|AVATAR Lecture Series|
|New Media and Social Networks in the Parochial and Public Realms: Building Community in Place|
|Keith N. Hampton, University of Pennsylvania|
|Assistant Professor, Annenberg School for Communication|
|Manship School of Mass Communications D. Jensen Holliday Forum
April 16, 2008 - 10:00 am
New information and communication technologies, as part of a rebuilt or renewed urban infrastructure, provide opportunity and risk in their ability to support community. There is increasing evidence that Internet use can increase the size of social networks and communication with social ties. However, there is also evidence that Internet use systematically displaces social ties in the public and parochial realms; ties that enable the formation of diverse networks, collective action, and play an important role in opinion formation and democratic participation. This presentation provides an overview of a series of quantitative and qualitative studies of how new media can support or detract from the formation of social networks in neighborhoods and public spaces. Studies at the neighborhood level include “Netville,” a case study of Internet use in a new suburban development, “e-Neighbors,” a 3-year quasi-experimental study of four contrasting neighborhoods in the Boston area, and “i-neighbors.org,” a 3-year naturalistic experiment that explored the impact of local uses of the Internet on collective efficacy in 6,000 neighborhoods across the United States. Examples of how the Internet can transform interactions in public spaces include a study of wireless Internet use in four coffee shops in Boston and Seattle, and a study of how municipal and community Wi-Fi projects in New York, Philadelphia, San Francisco, and Toronto influenced sociability in public parks, plazas and markets, as well as the overall structure of people’s social networks.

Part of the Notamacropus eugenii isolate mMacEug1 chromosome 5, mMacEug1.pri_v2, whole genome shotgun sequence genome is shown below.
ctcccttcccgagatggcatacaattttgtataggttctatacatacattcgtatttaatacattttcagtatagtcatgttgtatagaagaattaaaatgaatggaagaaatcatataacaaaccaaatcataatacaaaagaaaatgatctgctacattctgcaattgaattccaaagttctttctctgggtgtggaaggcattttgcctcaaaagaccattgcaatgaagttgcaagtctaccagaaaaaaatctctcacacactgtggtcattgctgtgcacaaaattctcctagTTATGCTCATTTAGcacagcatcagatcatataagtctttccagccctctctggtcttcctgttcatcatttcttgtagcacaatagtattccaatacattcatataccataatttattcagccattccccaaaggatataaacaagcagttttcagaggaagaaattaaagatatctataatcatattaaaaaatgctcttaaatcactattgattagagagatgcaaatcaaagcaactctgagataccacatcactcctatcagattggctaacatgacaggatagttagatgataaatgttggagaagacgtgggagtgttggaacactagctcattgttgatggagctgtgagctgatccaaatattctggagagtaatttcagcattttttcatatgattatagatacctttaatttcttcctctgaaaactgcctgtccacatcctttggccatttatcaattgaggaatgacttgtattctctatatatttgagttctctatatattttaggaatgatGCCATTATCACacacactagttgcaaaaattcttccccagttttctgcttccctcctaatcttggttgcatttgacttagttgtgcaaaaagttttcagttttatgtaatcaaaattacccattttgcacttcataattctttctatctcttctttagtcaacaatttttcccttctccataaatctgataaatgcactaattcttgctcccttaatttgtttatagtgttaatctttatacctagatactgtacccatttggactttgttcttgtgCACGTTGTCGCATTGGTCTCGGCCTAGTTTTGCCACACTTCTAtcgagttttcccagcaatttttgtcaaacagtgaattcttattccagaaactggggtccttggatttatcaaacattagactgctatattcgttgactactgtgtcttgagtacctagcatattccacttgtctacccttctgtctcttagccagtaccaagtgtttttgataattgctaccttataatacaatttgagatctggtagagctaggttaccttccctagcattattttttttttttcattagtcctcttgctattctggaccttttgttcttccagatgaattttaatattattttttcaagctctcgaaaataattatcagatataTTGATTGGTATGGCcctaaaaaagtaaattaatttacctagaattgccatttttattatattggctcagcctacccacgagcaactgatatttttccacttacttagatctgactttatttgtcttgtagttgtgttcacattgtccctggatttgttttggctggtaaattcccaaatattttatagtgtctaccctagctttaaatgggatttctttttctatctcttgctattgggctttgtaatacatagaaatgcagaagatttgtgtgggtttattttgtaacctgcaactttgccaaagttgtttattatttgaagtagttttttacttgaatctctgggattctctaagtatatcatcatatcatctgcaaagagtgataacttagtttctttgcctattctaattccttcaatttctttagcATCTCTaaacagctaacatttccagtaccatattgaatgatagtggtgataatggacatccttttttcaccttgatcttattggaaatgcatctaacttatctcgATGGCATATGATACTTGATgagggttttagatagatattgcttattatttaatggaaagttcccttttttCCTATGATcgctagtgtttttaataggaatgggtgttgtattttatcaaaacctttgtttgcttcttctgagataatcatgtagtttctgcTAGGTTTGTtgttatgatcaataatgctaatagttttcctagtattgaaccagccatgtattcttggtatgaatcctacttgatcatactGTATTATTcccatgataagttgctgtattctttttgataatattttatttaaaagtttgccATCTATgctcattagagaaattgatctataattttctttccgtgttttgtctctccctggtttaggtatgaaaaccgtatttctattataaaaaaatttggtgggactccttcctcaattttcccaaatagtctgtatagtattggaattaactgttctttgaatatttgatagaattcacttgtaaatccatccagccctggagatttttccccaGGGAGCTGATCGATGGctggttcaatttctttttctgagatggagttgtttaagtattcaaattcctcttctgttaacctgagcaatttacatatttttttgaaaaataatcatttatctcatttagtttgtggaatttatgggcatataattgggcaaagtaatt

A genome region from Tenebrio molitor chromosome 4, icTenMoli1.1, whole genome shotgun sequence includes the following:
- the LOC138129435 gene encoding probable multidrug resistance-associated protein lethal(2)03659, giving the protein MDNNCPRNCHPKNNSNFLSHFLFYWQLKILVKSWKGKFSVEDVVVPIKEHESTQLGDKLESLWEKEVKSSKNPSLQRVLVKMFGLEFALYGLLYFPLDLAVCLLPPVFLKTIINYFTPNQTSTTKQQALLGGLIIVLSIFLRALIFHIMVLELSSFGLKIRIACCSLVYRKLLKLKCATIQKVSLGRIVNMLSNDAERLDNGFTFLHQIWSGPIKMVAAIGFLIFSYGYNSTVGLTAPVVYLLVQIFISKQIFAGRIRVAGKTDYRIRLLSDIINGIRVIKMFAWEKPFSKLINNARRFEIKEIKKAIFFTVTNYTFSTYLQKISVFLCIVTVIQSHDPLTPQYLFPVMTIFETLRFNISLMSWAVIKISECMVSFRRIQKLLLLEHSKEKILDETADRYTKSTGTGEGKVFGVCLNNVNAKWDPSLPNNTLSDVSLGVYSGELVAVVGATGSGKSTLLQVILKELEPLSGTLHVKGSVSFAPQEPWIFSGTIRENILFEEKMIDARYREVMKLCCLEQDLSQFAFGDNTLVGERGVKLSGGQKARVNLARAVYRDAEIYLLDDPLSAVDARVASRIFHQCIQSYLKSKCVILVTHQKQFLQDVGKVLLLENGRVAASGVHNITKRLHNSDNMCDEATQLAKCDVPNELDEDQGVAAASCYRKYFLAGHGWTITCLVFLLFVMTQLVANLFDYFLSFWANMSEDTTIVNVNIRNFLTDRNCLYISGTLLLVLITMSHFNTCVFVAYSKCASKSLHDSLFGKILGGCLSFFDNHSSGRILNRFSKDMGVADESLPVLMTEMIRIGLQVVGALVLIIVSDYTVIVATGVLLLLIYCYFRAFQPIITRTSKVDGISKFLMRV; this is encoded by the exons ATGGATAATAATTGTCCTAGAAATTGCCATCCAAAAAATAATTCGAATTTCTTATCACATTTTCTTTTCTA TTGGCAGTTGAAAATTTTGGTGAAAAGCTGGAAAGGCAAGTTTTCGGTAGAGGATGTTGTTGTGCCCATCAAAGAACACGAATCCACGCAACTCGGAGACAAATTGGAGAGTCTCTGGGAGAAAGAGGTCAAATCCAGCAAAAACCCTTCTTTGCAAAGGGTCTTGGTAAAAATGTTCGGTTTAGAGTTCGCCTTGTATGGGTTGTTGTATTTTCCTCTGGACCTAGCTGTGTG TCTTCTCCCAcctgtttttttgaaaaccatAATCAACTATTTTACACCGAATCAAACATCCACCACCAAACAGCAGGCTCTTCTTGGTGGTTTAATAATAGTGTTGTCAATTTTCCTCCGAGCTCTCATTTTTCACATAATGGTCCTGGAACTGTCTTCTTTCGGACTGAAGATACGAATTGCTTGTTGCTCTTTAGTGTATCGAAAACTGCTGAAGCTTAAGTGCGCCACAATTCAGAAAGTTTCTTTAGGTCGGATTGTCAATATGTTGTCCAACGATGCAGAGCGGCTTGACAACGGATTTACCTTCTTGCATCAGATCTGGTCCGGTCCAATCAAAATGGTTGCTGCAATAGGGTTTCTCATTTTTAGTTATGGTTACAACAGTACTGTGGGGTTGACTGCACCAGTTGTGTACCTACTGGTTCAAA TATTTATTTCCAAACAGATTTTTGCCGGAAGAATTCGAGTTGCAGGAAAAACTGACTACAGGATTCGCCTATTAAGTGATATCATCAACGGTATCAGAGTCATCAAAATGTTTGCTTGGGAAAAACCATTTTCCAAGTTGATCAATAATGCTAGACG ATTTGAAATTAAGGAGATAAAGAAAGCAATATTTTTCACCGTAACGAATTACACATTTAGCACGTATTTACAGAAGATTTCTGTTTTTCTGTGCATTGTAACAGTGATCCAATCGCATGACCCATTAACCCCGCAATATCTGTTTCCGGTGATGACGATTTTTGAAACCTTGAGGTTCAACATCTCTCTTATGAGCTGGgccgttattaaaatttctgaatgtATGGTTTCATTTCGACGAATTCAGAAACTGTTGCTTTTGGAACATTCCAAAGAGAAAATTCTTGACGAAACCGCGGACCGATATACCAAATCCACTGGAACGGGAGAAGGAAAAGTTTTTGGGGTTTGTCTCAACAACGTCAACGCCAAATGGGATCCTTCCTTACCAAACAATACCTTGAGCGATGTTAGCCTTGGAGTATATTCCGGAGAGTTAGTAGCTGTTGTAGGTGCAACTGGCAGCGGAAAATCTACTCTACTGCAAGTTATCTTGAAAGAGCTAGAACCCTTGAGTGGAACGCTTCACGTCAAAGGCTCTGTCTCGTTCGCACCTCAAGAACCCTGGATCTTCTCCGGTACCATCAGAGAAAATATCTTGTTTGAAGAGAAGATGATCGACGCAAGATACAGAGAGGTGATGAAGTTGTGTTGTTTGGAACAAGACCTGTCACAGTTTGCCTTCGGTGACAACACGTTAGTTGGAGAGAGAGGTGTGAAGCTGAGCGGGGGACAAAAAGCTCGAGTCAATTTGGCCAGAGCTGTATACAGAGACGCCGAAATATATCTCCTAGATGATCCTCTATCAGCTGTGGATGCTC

Keith N. Hampton is an assistant professor in the Annenberg School for Communication at the University of Pennsylvania. He received his Ph.D. and M.A. from the University of Toronto in sociology, and a B.A. in sociology from the University of Calgary. His research interests focus on the relationship between new information and communication technologies, social networks, and the urban environment.